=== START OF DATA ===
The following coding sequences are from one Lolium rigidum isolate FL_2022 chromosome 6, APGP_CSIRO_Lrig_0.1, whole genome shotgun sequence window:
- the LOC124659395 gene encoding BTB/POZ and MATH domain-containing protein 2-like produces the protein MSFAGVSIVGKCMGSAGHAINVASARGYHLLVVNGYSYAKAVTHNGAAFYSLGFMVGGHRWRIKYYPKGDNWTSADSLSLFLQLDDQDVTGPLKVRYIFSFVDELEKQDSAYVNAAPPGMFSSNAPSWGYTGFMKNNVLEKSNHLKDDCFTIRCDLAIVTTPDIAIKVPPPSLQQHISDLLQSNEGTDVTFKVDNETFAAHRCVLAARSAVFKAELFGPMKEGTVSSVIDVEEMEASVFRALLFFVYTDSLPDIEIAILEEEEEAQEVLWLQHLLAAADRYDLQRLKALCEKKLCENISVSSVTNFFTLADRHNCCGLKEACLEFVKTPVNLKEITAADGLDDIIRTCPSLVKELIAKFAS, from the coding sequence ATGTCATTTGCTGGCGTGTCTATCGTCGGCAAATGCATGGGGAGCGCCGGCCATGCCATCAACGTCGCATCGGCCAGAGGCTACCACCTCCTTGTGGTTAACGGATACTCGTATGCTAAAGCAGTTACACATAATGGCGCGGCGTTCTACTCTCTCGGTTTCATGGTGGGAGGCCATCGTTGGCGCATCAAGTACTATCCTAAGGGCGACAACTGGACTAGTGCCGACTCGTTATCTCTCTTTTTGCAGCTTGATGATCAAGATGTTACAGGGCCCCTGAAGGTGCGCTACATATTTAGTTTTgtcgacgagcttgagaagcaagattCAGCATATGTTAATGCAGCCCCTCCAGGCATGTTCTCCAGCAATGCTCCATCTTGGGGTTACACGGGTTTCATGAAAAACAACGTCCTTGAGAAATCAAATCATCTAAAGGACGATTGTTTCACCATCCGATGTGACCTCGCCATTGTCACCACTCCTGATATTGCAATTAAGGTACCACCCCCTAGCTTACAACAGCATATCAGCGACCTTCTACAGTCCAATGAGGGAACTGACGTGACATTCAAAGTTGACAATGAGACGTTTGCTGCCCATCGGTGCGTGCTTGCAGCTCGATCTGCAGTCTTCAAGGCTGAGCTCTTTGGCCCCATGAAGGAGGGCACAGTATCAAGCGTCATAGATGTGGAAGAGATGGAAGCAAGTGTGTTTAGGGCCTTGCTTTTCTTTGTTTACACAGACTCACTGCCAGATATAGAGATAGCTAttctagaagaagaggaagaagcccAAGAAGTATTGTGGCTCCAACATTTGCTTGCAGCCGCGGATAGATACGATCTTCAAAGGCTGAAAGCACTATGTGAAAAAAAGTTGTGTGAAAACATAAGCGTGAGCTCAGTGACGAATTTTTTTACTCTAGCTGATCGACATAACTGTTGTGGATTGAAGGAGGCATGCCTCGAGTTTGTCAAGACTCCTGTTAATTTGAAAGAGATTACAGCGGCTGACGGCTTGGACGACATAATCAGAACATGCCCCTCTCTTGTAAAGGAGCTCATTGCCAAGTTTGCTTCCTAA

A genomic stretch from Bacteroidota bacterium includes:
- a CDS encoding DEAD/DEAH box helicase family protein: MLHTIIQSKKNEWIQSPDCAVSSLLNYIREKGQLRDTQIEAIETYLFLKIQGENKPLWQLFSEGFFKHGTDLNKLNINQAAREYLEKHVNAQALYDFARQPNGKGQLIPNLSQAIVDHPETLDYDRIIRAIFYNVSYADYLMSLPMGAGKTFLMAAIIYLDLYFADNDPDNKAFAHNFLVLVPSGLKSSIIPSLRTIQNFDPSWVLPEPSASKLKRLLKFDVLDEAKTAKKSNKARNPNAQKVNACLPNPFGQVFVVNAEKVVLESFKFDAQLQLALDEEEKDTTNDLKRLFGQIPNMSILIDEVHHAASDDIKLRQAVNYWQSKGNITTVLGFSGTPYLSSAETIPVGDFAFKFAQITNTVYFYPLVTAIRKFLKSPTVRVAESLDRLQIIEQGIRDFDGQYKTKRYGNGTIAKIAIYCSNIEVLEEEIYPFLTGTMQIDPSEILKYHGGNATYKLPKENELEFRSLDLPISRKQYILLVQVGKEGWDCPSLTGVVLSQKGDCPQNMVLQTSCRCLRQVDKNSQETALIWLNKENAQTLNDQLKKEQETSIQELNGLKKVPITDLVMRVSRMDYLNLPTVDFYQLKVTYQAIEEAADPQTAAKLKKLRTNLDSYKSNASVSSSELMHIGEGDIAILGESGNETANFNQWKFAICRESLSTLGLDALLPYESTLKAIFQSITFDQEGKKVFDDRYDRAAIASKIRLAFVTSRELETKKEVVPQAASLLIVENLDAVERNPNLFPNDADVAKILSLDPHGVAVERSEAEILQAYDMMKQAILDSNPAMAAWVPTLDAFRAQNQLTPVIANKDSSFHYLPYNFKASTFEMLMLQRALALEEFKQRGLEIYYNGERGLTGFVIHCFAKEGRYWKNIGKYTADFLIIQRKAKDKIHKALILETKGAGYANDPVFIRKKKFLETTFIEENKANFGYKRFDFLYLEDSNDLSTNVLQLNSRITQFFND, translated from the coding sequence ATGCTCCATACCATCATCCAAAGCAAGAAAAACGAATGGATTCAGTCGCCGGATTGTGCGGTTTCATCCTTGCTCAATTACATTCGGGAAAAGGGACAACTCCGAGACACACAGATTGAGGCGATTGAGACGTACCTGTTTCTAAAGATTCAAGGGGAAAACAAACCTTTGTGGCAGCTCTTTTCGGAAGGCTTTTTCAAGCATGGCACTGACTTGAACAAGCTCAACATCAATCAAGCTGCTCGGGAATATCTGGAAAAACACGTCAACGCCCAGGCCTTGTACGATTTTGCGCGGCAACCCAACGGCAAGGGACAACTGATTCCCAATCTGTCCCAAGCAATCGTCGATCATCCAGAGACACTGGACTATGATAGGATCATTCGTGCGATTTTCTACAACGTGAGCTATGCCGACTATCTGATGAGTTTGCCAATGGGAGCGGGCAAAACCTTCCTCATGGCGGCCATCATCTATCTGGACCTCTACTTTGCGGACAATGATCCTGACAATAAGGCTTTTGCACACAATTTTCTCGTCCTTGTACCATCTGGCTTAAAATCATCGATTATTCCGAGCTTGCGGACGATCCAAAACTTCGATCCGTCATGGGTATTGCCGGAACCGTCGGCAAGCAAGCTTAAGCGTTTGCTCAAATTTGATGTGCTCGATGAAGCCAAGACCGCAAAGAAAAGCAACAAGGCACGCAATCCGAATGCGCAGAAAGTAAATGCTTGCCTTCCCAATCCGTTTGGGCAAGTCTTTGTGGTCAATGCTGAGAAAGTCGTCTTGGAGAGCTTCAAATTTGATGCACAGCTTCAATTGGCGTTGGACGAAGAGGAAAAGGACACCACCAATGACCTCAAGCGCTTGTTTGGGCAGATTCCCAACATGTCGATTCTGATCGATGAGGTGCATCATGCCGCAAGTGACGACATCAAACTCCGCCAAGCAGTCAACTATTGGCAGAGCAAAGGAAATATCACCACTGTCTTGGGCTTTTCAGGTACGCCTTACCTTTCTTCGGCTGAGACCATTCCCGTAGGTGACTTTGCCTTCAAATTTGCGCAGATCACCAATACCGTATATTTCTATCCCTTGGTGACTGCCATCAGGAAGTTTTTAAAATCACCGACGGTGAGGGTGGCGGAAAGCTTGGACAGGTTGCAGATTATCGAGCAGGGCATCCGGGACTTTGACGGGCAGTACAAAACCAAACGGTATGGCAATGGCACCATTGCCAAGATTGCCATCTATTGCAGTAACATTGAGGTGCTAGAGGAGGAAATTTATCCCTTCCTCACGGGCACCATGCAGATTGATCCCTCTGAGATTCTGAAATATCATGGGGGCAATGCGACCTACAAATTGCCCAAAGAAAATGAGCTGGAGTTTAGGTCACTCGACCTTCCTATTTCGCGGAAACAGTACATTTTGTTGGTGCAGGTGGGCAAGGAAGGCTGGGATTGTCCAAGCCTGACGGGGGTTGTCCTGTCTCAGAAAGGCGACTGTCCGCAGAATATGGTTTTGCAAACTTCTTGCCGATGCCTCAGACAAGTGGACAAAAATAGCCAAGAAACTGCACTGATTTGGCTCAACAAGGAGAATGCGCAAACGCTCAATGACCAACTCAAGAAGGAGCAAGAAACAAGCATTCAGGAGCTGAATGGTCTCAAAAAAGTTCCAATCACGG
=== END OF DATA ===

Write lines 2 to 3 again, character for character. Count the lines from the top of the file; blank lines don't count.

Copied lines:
- the LOC124659395 gene encoding BTB/POZ and MATH domain-containing protein 2-like produces the protein MSFAGVSIVGKCMGSAGHAINVASARGYHLLVVNGYSYAKAVTHNGAAFYSLGFMVGGHRWRIKYYPKGDNWTSADSLSLFLQLDDQDVTGPLKVRYIFSFVDELEKQDSAYVNAAPPGMFSSNAPSWGYTGFMKNNVLEKSNHLKDDCFTIRCDLAIVTTPDIAIKVPPPSLQQHISDLLQSNEGTDVTFKVDNETFAAHRCVLAARSAVFKAELFGPMKEGTVSSVIDVEEMEASVFRALLFFVYTDSLPDIEIAILEEEEEAQEVLWLQHLLAAADRYDLQRLKALCEKKLCENISVSSVTNFFTLADRHNCCGLKEACLEFVKTPVNLKEITAADGLDDIIRTCPSLVKELIAKFAS, from the coding sequence ATGTCATTTGCTGGCGTGTCTATCGTCGGCAAATGCATGGGGAGCGCCGGCCATGCCATCAACGTCGCATCGGCCAGAGGCTACCACCTCCTTGTGGTTAACGGATACTCGTATGCTAAAGCAGTTACACATAATGGCGCGGCGTTCTACTCTCTCGGTTTCATGGTGGGAGGCCATCGTTGGCGCATCAAGTACTATCCTAAGGGCGACAACTGGACTAGTGCCGACTCGTTATCTCTCTTTTTGCAGCTTGATGATCAAGATGTTACAGGGCCCCTGAAGGTGCGCTACATATTTAGTTTTgtcgacgagcttgagaagcaagattCAGCATATGTTAATGCAGCCCCTCCAGGCATGTTCTCCAGCAATGCTCCATCTTGGGGTTACACGGGTTTCATGAAAAACAACGTCCTTGAGAAATCAAATCATCTAAAGGACGATTGTTTCACCATCCGATGTGACCTCGCCATTGTCACCACTCCTGATATTGCAATTAAGGTACCACCCCCTAGCTTACAACAGCATATCAGCGACCTTCTACAGTCCAATGAGGGAACTGACGTGACATTCAAAGTTGACAATGAGACGTTTGCTGCCCATCGGTGCGTGCTTGCAGCTCGATCTGCAGTCTTCAAGGCTGAGCTCTTTGGCCCCATGAAGGAGGGCACAGTATCAAGCGTCATAGATGTGGAAGAGATGGAAGCAAGTGTGTTTAGGGCCTTGCTTTTCTTTGTTTACACAGACTCACTGCCAGATATAGAGATAGCTAttctagaagaagaggaagaagcccAAGAAGTATTGTGGCTCCAACATTTGCTTGCAGCCGCGGATAGATACGATCTTCAAAGGCTGAAAGCACTATGTGAAAAAAAGTTGTGTGAAAACATAAGCGTGAGCTCAGTGACGAATTTTTTTACTCTAGCTGATCGACATAACTGTTGTGGATTGAAGGAGGCATGCCTCGAGTTTGTCAAGACTCCTGTTAATTTGAAAGAGATTACAGCGGCTGACGGCTTGGACGACATAATCAGAACATGCCCCTCTCTTGTAAAGGAGCTCATTGCCAAGTTTGCTTCCTAA

A genomic stretch from Bacteroidota bacterium includes: